Nichole Tucker, MA, is the Web Editor for Targeted Oncology. Tucker received her Bachelor of Arts in Mass Communications from Virginia State University and her Master of Arts in Media & International Conflict from University College Dublin.
Surufatinib has been granted FDA Orphan Drug Designation for the treatment of pancreatic neuroendocrine tumors, according to a press release from Hutchison China MediTech Limited.
Surufatinib (HMPL-012) has been granted FDA Orphan Drug Designation for the treatment of pancreatic neuroendocrine tumors (NETs), according to a press release from Hutchison China MediTech Limited (Chi-Med).1
Phase Ib/II data published inClinical Cancer Researchin March of 2019 showed that the study of surufatinib led to antitumor activity in patients with histologically advanced well-differentiated, low or intermittent grade, inoperable or metastatic NETs.2
In patients with pancreatic NETs, the overall response rate (ORR) was 19% (95% CI, 934). Patients with extrapancreatic NETs had ORR of 15% (95% CI, 6–31). Additionally, the disease control rate in these patients was 91% (95% CI, 77–97) and 92% (95% CI, 79–98), respectively. The median PFS was 21.2 months in patients with pancreatic NETs and 13.4 months in those with extrapancreatic NETs, (95% CI, 7.6–19.3).
Surafatinib was also considered to have a manageable toxicity profile. There were some grade ≥3 adverse events (AEs) observed. The most common AEs were hypertension (33%), proteinuria (12%), hyperuricemia (10%), hypertriglyceridemia, and diarrhea (6% for each), as well as increased alanine aminotransferase (5%).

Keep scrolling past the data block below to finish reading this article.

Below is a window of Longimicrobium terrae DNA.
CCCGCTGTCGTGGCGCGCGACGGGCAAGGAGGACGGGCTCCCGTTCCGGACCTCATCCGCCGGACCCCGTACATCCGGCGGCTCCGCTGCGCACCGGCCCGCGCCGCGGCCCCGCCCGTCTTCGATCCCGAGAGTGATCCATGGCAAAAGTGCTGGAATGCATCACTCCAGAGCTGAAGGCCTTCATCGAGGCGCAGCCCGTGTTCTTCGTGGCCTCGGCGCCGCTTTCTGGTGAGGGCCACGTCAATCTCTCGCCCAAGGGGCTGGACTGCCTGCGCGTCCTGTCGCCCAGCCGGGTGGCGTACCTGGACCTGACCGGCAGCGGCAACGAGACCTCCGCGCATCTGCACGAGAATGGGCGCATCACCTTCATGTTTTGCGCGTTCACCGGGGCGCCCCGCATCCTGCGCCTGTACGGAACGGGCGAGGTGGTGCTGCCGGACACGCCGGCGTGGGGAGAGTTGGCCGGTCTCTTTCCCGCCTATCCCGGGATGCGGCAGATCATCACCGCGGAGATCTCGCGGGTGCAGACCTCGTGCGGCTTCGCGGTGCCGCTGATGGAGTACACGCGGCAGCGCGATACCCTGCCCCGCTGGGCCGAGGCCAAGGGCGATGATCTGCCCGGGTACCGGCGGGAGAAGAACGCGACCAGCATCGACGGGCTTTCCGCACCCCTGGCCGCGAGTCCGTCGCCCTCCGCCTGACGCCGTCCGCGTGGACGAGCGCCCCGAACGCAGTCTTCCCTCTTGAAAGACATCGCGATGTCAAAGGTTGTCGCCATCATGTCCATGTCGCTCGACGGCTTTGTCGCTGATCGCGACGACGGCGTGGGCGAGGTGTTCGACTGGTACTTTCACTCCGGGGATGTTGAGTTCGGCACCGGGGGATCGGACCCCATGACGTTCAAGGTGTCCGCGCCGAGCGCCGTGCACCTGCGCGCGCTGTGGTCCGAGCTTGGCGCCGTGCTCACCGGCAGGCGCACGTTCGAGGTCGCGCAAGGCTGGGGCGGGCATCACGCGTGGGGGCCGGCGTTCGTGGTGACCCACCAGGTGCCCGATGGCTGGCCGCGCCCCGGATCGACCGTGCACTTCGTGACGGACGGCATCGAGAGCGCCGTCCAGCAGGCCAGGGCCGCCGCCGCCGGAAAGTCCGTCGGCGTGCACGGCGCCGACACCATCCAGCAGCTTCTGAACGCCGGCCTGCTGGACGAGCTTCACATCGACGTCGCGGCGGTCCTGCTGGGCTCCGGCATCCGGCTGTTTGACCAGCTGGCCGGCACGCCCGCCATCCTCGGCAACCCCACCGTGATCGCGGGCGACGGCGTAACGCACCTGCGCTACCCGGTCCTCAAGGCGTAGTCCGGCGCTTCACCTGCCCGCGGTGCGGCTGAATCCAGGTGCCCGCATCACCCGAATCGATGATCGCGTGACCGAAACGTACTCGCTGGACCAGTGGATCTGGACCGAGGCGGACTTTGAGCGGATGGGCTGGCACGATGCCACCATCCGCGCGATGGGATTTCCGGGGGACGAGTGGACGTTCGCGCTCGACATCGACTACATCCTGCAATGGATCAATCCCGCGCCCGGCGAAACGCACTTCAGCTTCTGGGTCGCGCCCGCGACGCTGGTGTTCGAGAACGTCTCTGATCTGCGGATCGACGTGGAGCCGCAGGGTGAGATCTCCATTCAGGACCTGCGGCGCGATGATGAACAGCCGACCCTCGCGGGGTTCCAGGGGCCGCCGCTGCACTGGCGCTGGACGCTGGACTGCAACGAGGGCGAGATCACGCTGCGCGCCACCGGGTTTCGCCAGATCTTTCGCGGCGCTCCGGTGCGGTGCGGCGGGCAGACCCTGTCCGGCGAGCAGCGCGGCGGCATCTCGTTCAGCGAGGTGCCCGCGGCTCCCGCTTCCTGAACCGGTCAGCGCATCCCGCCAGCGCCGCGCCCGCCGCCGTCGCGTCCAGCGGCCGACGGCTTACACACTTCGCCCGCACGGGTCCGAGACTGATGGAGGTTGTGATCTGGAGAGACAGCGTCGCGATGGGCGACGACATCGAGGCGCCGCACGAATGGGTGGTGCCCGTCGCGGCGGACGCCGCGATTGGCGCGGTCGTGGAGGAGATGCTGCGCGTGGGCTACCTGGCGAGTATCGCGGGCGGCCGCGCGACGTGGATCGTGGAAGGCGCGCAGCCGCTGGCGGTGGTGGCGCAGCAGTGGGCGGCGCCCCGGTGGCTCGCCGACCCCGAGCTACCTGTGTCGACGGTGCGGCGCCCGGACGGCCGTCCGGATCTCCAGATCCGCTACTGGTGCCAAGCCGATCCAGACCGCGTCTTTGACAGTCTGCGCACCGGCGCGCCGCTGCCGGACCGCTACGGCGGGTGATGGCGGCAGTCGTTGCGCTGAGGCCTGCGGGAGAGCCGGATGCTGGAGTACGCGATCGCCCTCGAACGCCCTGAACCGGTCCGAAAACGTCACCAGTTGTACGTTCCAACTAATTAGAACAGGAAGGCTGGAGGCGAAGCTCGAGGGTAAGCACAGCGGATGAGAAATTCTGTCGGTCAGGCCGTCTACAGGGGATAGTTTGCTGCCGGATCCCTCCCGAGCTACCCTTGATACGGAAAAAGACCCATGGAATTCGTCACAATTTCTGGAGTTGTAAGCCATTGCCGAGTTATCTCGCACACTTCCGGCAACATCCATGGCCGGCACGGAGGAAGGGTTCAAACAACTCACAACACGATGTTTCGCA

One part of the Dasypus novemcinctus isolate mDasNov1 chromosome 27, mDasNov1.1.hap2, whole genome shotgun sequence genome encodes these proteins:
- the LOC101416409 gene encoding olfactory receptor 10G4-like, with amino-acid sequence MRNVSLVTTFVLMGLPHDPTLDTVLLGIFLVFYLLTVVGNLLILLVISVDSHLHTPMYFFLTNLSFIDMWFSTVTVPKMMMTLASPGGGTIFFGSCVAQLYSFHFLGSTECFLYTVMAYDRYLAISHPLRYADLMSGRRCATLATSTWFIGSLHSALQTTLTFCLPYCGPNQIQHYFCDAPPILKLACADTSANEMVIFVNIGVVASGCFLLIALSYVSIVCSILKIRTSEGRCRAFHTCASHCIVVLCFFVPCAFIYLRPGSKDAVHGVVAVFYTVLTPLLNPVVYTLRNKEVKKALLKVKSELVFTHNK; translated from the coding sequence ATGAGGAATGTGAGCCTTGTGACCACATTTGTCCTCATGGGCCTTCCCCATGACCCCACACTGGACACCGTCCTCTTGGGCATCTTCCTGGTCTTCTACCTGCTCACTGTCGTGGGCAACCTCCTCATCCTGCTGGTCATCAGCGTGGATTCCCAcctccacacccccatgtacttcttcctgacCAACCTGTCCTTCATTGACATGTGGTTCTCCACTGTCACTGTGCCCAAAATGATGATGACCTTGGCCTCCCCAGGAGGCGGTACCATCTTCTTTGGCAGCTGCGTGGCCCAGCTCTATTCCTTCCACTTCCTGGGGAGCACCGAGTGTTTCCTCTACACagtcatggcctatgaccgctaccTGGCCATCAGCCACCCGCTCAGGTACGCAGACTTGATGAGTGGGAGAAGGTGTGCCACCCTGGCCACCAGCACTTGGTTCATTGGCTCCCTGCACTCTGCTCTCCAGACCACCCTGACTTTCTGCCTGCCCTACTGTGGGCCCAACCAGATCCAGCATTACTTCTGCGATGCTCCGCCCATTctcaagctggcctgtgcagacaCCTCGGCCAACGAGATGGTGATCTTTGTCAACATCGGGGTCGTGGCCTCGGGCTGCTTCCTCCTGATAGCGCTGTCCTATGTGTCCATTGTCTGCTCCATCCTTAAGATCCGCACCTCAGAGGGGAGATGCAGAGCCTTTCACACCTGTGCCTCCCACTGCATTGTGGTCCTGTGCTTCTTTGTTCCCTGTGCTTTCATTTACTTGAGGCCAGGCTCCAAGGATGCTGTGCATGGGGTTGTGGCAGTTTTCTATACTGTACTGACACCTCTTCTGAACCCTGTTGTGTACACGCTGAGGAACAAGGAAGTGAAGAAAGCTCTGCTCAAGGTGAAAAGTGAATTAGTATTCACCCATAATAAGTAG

“NET is an area of significant unmet medical need. The current treatment options are very limited,” said Christian Hogg, CEO of Chi-Med. “The FDA granting Orphan designation is a positive step and continues to reinforce the importance of our research and development in bringing surufatinib to more patients in need.”
Patients in the study were randomized to with 300mg surufatnib once daily or an equivalent dosage of placebo. Both treatments were administered on a 28-day cycle. The primary end point of the study was PFS, and the objective response rate, DCR, duration of response, time to response, overall survival and AEs were all assessed as secondary end points.
To enroll in the trial, patients were required to have radiological documentation of progression of disease within 12 months prior to randomization, measurable lesions, and a performance status of 0 or 1. Patients also required an absolute neutrophil count of ≥1.5×109/L, platelet count of ≥100×109/L, and hemoglobin ≥9 g/dL; and serum total bilirubin <1.5 times the upper limit of normal (ULN). Patients could not have progressed on any more than 2 types of systemic therapies.
Individuals with grade 3 or higher neuroendocrine cancer, adenocarcinoma, pancreatic islet cell carcinoma, goblet cell carcinoid, large cell neuroendocrine carcinoma and small cell carcinoma, were excluded. The study also excluded patients with neuroendocrine tumors with pancreatic origins, as well the presence of gastrointestinal disease, serious hemorrhage, and other malignancies diagnosed within that past 5 years.
The novel angio-immuno kinase inhibitor is currently being studied in clinical trials across multiple solid tumor malignancies, in both U.S. and China.
Surufatinib inhibits tyrosine kinase activity associated with VEGFR and FGFR. The drug is the second novel agent developed by Chi-Med. In June of 2019, Chi-Med announced that the phase III SANET-ep study met the predefined primary end point of progression-free survival (PFS). Chi-Med then started the process for a pre-New Drug Application with the China National Medical Products Administration.3